Ageless Forever Anti-Aging News Blog

Risk of Blood Clots in Men Receiving Testosterone Therapy?

Venous thromboembolism is a blood clot that forms in a vein deep inside a part of the body; it mainly affects the large veins in the lower leg and thigh. 
 
Blood clot formation (venous thromboembolism) has been suggested to be one main risk with testosterone replacement therapy. In 2014, both the US Food and Drug Administration (FDA) [1] and Health Canada [2] implemented a requirement for manufacturers to add a warning about the potential risks of venous thromboembolism and deep vein thrombosis to the label of all testosterone products.
 
However, until recently there were no comparative studies examining an association between testosterone replacement therapy and venous thromboembolism. Here we report the results of a recent case-control study - published July 20th 2015 - that specifically examined the risk of venous thromboembolism associated with testosterone therapy in middle-aged and older men.[3]
 
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Hematocrit (blood thickness) elevation following testosterone therapy – does it increase risk of blood clots?

 

In discussions about side effects of testosterone treatment, prostate cancer and heart disease get most attention. However, as we have described in several study reports published here in the “Research News” section, the widespread fear of prostate cancer and heart disease is unfounded and not supported by medical research.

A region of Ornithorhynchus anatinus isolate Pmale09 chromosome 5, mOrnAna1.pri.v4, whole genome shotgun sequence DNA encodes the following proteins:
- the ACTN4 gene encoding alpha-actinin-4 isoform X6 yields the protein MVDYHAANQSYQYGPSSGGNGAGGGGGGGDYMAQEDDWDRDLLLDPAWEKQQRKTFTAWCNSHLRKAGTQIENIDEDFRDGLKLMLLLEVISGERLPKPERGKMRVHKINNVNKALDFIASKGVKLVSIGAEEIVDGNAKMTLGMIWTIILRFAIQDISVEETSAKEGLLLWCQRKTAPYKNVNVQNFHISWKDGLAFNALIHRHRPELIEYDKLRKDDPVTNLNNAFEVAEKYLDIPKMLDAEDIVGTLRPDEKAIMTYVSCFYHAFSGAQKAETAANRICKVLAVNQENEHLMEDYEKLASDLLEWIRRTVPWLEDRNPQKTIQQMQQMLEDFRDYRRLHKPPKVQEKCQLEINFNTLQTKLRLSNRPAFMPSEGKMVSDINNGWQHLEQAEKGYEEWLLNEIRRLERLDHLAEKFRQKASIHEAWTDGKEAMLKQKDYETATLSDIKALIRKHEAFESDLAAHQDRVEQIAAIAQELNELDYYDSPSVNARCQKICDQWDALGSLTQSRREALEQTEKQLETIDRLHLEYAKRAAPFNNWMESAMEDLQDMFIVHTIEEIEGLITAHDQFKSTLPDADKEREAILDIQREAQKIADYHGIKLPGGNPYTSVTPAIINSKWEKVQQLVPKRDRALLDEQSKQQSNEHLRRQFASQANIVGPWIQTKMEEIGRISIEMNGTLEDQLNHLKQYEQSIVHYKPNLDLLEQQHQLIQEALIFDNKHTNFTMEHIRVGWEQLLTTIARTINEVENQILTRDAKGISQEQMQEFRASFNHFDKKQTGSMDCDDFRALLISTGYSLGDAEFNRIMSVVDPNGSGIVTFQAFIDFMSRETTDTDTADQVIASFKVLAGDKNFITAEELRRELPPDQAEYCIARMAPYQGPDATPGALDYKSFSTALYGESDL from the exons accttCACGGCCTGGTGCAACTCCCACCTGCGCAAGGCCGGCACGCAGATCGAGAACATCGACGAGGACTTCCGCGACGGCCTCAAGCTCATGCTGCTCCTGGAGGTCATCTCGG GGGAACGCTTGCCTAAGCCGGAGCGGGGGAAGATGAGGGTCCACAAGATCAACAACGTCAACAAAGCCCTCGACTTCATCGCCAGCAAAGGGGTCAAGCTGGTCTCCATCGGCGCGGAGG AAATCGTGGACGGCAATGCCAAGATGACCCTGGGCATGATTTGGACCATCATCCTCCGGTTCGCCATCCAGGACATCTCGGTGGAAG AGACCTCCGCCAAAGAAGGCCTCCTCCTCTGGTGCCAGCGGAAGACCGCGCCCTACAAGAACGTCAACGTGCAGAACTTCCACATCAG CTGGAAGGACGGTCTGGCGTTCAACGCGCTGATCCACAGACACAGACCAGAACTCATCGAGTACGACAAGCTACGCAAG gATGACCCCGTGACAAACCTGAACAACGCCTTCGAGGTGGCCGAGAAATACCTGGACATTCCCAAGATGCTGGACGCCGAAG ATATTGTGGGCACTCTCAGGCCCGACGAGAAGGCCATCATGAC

The expected potential side effect of testosterone treatment - which in fact is a therapeutic effect in men with anemia [1-3] - is an increased level of red blood cells, known as erythrocytosis or polycythemia.[4-7]  In the context of testosterone treatment, erythrocytosis and polycythemia are used interchangeably to refer to an abnormal increase of red blood cells or hematocrit, which may increase blood viscosity (“blood thickness”).[8, 9]


However, it should be pointed out that technically, erythrocytosis is just red blood cell elevation, while polycythemia involves elevation of red blood cells, white blood cells, and platelets. Using these terms as synonyms can cause confusion. In polycythemia, it is likely the increase in platelets that is the major culprit of blood clots.


Elevated hematocrit is the most common side-effect of testosterone treatment.[4-7] The clinical significance of a high hematocrit level is unclear, but it may theoretically be associated with an increased risk of thrombosis (blood clots).[4]

Here I summarize the results of an analysis of the effect of different testosterone preparations on hematocrit elevations, published in the journal Sexual Medicine Reviews.[10]

 
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Dr. Pierce's Medical Organization Affiliations

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